1799: Extended towards the town, the new part becoming the Wesleyan chapel and the old part the schoolroom.

After 1833, when the present Methodist church was opened, the Cape Cornwall Street property became the schoolroom, and is now a private house.

1877: Became a school.

Became a private house.

 

1830s Chapel

St Just Wesleyan Methodist Chapel, April 2008. (Photo: Terry Knight of St Agnes)

A large Wesleyan chapel, widened (to left), lengthened (at rear) and heightened in 1860, Sunday school addition attached to the left, plus some refitting in 1893 (ground-floor pews). It has a granite ashlar front, otherwise granite rubble with granite dressings. 1860 remodelling of the front carried out in Italianate style. Original or 1860 sash windows (most with fanlight heads) throughout and 1860 panelled doors. 3-bay symmetrical front has open pediment and 1:3:1 lights (within recessed round-arched panels) over pair of doorways within distyle-in-antae Tuscan porch, the porch flanked by two smaller sash windows. Fine interior has good ceiling roses and full 1860 gallery with 1860 box pews. Good rostrum possibly incorporating part of earlier pulpit, painted texts and other interesting features in canted communion apse with round communion window. From some directions this is the most prominent building on the skyline of St just and must have been one of the last buildings to be seen by emigrants to America after they had passed Land’s End. Listed and illustrated in Stell (b1). (Cornwall Heritage Gateway)

1833: Build date. (Cornwall Heritage Gateway / SWChurches)

Built as a Wesleyan Chapel. (SWChurches)

Reporting the opening of the Chapel, the, announced that there was seated accommodation for 1800 worshippers (possibly an over-statement). (Royal Cornwall Gazette of 5th October 1833)

Part of St Just Wesleyan Circuit, (SWChurches)

1932: The Wesleyan, Primitive Methodist and the United Methodist Church amalgamated to become the Methodist Church of Great Britain.

1932: Became Chapel Street Methodist Church. (SWChurches)

Part of St Just Methodist Circuit. (SWChurches)

27th September 1833: The Chapel, often referred to as the Miner’s Cathedral, opened its doors for worship. (Penwith Local History Group)

1851: The Religious Census of West Cornwall and the Isles of Scilly  reported that the morning service was often attended by 650 while the figure in the evening was frequently over 1000. The actual figures for Sunday March 30th 1851 were 650 in the congregation in the morning and 900 in the evening. The census also reported that St Just, population 5,559 (not including Pendeen), contained 950 people giving their denomination as Church of England; 1390 Wesleyans; and 700 Bible Christians. The same source gives of 1000 for seating and this was clearly only just adequate! (Penwith Local History Group)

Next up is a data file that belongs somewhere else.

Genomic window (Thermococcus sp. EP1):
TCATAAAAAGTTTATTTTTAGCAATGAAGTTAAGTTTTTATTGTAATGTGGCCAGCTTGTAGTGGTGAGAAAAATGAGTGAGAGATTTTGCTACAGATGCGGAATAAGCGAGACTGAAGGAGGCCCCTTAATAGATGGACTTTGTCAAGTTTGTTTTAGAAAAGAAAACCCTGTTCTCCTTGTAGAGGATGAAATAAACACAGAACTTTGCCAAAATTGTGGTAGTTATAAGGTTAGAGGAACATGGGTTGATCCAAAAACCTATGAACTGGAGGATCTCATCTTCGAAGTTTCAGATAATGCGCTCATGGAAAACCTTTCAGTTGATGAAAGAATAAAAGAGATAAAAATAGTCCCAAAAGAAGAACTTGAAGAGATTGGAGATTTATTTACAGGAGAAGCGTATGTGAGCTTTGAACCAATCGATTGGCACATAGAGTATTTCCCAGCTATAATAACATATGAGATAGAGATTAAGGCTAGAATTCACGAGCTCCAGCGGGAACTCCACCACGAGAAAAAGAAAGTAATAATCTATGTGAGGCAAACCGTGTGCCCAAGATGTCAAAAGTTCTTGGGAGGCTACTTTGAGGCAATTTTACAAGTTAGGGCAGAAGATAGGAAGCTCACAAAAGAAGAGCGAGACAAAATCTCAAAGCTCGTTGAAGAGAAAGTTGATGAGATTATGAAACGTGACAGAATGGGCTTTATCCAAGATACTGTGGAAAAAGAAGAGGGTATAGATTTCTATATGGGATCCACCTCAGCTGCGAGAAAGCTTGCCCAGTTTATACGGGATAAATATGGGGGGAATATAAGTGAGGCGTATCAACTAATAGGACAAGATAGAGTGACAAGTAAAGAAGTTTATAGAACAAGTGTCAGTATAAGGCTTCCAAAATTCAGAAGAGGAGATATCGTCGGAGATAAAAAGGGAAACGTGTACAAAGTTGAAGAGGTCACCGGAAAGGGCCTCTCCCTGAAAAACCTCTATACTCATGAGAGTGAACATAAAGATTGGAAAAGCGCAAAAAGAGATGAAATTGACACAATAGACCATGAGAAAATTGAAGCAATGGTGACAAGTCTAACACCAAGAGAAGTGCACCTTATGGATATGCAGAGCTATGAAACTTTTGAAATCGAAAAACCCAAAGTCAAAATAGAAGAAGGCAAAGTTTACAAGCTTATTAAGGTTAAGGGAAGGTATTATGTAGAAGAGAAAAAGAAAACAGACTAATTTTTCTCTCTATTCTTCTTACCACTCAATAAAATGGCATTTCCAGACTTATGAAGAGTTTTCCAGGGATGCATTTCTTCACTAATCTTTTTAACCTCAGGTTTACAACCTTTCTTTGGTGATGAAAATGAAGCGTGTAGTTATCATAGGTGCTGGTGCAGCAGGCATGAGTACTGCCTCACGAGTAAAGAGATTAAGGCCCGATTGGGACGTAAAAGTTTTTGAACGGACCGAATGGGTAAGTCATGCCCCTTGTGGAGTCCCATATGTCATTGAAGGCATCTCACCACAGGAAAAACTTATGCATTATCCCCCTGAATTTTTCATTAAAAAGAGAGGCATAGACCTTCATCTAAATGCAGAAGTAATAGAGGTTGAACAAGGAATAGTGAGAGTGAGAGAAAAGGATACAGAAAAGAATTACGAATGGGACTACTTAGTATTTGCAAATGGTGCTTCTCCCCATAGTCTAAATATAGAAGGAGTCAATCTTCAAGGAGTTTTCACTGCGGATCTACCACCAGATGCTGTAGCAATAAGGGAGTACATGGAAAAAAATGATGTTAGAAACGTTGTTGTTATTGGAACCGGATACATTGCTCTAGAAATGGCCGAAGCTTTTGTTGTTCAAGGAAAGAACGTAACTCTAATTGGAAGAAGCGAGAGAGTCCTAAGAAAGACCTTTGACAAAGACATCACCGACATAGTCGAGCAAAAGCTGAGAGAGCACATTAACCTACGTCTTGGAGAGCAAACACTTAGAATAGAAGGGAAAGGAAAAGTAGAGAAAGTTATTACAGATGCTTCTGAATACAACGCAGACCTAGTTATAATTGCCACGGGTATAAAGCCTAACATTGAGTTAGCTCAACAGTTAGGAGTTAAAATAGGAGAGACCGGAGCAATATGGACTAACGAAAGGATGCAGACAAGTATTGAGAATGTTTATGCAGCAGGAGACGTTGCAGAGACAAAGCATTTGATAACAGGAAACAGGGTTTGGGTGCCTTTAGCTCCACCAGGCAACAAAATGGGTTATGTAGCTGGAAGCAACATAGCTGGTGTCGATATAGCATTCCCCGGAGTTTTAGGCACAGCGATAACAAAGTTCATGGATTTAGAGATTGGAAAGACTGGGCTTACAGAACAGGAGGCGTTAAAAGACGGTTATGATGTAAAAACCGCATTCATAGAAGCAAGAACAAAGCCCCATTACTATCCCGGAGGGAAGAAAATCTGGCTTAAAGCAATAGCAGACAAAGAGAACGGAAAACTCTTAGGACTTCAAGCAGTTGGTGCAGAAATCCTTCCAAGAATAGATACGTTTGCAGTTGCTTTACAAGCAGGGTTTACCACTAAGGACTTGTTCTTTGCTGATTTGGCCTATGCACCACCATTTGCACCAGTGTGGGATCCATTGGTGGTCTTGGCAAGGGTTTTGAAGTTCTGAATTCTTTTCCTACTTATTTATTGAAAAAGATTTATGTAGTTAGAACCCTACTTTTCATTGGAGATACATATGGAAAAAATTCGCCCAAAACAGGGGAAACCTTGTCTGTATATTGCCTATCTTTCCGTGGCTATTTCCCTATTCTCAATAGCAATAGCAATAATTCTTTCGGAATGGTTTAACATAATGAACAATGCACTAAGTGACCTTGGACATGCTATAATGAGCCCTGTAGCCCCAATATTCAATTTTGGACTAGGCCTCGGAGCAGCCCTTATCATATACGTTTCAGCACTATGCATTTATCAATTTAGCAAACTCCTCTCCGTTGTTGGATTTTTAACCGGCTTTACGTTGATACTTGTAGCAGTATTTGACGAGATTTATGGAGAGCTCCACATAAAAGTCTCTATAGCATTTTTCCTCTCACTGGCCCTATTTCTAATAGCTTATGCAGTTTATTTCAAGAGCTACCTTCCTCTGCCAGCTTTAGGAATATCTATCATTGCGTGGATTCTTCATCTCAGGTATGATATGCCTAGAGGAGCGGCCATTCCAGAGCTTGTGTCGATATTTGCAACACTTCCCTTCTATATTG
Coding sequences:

1851: E. I. Sturges was minister.

1873: Survey reports 1650 seats.

1892: “St. Just Wesleyan Chapel. The chapel is to be re-seated, the old ones being replaced by pitch pine seats. The chapel throughout is to be painted and decorated; a heating apparatus is to be put in; and the chapel is to be lighted by stay lights from the ceiling…” (Royal Cornwall Gazette – Thursday 26 May 1892)

1950s: St Just Tea Treat (Photo courtesy Paul Phillips)

1960: Re-opening of organ. (West Briton and Cornwall Advertiser – Thursday 21 April 1960)

After 184 years the dwindling congregation was no longer able to support the cost of the huge building. (Penwith Local History Group)

2016: Following the announcement of closure in April  there were various discussions and proposals regarding the future of the building. (Penwith Local History Group)

25th April 2016: A notice was posted that the Wesleyan Methodist Chapel was to close its doors for the last time at midnight on Thursday 31st August 2017. (Penwith Local History Group)

(Photo: Barry West)

 

The following five photographs were provided by Colin Retallick

 

Became a community hub and place of prayers.

 

 

 

 

1 thought on “Mapping Methodism – St Just Wesleyan Chapel

  1. It was only recently called the Miners Chapel at the time of the levant Minde disaster it was called the Miners Cathedral as was a place where miners were buried and managers worshipped. It remains a Methodist chapel but the work of the community to protect the building cannot be underestimated